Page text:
Stopped by a sniffer dog? You may have a police record – even if nothing was found

By Kieran Adair

June 2, 2021

The state’s police watchdog has warned that thousands of people could be subjected to ongoing police harassment following strip searches – even if anything illegal was found. 

The Redfern Legal Centre recently found evidence that more than 5,500 people had their details recorded in a NSW Police intelligence database following a strip search where nothing illegal was found.

The state’s law enforcement watchdog has warned those people could be subject to ongoing police harassment, after it found evidence officers used records on the database as a justification for searching people.

In a recent report, the watchdog wrote “that Cops records… create a negative inference about the person searched” which “may be used as a justification for a subsequent strip search.”

“The war on drugs has become a war on our basic liberties” Mark Davis, principal of Sydney City Crime, said.

“Like roadside drug testing, the sniffer dog program has become a de facto means of drug testing all citizens. Police need the flimsiest of grounds to form ‘reasonable suspicion’ before subjecting someone to one of these invasive searches.”

A Complete Misuse Of Power

The practice of strip searching people, following a positive identification from a drug sniffer dog, has previously been criticised by legal experts and civil liberties advocates.

“The majority of police strip searches find nothing. We now know that more than half the people needlessly subjected to this traumatic procedure are left with a permanent police record for no reason,” she told The Guardian Australia.

“Once a person’s identity has been logged in the police system, it is there for life.”

 “The fact that this is frequently occurring in cases where no crime has been committed is not only unjust, it is a complete misuse of power. This can have a tremendously negative impact on a person’s life, especially if that person happens to be Aboriginal and/or Torres Strait Islander.”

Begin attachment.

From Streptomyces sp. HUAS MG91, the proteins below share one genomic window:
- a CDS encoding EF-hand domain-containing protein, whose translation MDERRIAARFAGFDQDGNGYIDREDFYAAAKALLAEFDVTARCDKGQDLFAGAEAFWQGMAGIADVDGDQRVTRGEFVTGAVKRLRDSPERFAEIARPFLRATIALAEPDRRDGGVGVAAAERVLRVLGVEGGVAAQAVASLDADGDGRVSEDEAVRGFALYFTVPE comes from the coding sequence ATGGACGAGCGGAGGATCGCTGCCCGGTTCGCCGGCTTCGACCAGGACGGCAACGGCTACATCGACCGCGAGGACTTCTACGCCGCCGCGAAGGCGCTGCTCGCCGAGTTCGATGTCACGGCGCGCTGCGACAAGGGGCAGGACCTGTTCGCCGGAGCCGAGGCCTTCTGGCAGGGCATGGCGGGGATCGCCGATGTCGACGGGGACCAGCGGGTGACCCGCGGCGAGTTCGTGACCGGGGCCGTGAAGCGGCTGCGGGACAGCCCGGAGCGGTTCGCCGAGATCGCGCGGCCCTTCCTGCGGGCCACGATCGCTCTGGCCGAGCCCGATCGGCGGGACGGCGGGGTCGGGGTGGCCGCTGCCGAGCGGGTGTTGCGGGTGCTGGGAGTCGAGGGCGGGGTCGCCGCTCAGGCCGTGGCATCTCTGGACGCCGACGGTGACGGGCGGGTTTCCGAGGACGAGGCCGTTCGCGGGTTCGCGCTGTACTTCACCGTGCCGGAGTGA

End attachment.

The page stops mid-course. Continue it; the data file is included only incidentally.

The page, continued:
Data obtained by the ABC in 2019 found that more than two-thirds of strip searches carried out by NSW police fail to find any illicit drugs. Despite this, the New South Wales Government continues to support the program – despite mounting evidence that it is subject to abuse.

Another report, published last year by UNSW Law found that “Police data shows that routinely, strip searches are not being used in serious and urgent circumstances, indicating widespread contravention of the law.”

What If You’re Stopped By A Sniffer Dog

If searched, and nothing is found, you do not have any obligation to provide any personal details to the police.

The NSW police drug detection dog operating procedures state that when a search occurs and no offence is identified, officers must obtain “explicit and informed consent” before collecting the person’s details.

“Where a search has occurred and no offence has been identified, if police request personal details, they are to advise the person that they are not obliged to provide their personal details, and inform the person how those details are to be used: ie making a record of the incident upon Cops,” the document states.

If you want to make a complaint following a strip search, you will need to get as many details as possible about the circumstances surrounding the incident. These include the name and rank of the officer in charge of the search, the location where it happened, and the names of any witnesses who were also there.

You can make a complaint at your local police station in person or over the phone, or you can lodge a complaint with the police watchdog – the Law Enforcement Conduct Commission.

If you have concerns about a strip search it’s a good idea to speak to a lawyer before you make an official complaint.

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